Of more pertinence to this post, I wanted to share an excerpt from the first in the other set of novellas I referenced above. The basic premise is that Darcy and Elizabeth meet in London before Bingley leases Netherfield and proceeds from there. I won’t say a lot more, as I hope the story provides a few surprises along the way. First, the blurb.
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After rescuing his sister from the clutches of the vile George Wickham, Fitzwilliam Darcy stays in London instead of returning to his beloved Pemberley, feeling despondent and adrift. Though he does not know it at the time, he will be forever grateful for his decision, as a chance meeting with a lovely young woman changes his perspective and sets him on the path to love and happiness.
Ordinarily, Darcy would never have considered pursuing a young woman such as Elizabeth Bennet, who is not possessed of the usual advantages of those of high society. But he learns she is a woman of rich character and ethereal beauty, and his admiration for her grows with every meeting.
Though the course of true love is not always smooth, Darcy and Elizabeth determine to meet every challenge together with courage and fortitude. In the background, unknown to the happy couple, forces move against them, threatening all they struggle to attain.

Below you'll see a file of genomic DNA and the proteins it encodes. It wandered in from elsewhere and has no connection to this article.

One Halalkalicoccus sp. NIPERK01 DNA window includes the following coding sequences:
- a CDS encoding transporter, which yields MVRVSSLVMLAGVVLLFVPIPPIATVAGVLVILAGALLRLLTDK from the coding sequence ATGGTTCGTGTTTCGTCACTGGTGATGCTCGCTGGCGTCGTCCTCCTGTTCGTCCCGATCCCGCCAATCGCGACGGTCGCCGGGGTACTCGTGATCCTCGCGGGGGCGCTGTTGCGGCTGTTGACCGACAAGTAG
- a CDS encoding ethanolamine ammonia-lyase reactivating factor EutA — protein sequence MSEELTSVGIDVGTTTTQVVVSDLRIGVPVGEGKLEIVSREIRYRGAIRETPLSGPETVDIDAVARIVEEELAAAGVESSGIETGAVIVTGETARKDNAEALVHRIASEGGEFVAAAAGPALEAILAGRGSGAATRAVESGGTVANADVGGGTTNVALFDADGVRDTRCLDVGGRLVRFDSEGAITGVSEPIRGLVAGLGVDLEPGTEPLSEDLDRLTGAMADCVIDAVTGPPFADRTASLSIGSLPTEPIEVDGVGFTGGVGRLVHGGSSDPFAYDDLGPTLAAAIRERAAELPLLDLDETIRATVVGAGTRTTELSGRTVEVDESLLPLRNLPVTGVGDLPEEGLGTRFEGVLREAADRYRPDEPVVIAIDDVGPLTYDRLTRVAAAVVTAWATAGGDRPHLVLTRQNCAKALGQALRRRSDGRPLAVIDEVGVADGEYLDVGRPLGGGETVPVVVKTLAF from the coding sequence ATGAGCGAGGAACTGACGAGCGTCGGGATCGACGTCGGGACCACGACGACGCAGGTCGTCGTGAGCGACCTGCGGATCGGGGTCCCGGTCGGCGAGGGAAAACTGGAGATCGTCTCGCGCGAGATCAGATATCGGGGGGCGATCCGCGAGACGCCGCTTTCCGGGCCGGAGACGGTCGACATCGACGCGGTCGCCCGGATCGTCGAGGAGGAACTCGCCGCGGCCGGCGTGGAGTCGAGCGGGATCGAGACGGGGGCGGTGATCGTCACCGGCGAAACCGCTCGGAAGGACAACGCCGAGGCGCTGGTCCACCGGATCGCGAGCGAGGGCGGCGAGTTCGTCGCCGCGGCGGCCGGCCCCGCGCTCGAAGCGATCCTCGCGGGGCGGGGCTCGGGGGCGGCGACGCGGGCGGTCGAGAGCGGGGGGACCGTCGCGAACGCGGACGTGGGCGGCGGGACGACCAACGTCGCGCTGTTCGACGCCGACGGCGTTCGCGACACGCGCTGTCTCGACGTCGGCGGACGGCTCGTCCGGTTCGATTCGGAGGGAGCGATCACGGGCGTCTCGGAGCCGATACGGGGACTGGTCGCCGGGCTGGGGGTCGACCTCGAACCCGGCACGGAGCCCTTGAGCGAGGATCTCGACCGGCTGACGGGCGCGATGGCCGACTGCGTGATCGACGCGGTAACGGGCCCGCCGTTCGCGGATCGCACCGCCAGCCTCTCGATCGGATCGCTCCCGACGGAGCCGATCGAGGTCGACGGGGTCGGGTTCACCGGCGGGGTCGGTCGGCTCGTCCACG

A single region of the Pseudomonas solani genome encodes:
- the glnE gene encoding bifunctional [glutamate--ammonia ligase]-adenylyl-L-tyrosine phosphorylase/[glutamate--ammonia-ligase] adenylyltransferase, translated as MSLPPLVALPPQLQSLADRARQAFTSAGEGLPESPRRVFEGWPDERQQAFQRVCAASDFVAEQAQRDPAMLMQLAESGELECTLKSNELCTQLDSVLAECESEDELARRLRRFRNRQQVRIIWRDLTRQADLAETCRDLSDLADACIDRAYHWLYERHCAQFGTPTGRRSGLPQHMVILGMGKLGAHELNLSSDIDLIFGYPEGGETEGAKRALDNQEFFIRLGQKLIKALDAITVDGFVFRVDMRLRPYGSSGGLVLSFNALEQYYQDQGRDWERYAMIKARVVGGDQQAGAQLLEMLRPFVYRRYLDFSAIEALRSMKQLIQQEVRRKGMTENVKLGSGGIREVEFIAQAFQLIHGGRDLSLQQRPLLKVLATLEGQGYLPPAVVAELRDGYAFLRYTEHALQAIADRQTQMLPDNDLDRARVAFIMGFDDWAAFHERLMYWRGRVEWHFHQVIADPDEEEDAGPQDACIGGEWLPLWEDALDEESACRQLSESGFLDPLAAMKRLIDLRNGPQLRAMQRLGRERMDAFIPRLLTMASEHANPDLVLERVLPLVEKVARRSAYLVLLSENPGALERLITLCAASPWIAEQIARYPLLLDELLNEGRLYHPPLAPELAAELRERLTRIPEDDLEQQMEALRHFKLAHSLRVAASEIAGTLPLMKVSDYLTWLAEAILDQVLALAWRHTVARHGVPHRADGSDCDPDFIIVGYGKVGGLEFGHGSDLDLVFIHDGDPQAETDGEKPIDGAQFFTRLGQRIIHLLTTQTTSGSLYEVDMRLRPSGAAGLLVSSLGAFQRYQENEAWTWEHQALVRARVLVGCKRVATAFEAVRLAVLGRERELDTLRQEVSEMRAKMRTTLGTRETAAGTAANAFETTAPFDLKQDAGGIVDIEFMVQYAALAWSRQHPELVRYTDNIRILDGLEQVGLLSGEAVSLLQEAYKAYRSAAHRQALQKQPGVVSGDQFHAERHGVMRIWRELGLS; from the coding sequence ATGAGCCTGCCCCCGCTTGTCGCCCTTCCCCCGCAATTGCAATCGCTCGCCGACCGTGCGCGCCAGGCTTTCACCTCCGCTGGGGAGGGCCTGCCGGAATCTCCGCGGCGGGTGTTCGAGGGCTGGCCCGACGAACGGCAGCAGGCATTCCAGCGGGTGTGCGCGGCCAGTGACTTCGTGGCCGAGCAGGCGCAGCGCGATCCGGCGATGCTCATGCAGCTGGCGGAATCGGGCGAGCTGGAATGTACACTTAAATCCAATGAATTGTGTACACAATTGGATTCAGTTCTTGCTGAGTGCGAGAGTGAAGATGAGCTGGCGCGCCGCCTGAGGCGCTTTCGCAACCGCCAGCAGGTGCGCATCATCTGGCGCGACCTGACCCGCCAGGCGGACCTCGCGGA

A Tacit Engagement is a novella of approximately 39,000 words and is the first book in the Darcy and Elizabeth: Destined for Each Other series. The remaining books, Scandalous Falsehoods, Upstart Pretensions, and Quitting the Sphere, will follow in the coming months.
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And now for the excerpt!
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The sight of the gentleman stirred something within Elizabeth’s breast. Unable to state what it was, Elizabeth only knew it had something to do with his demeanor, the way he wandered about the exhibit, his shoulders bowed over as if he carried some impossibly heavy burden.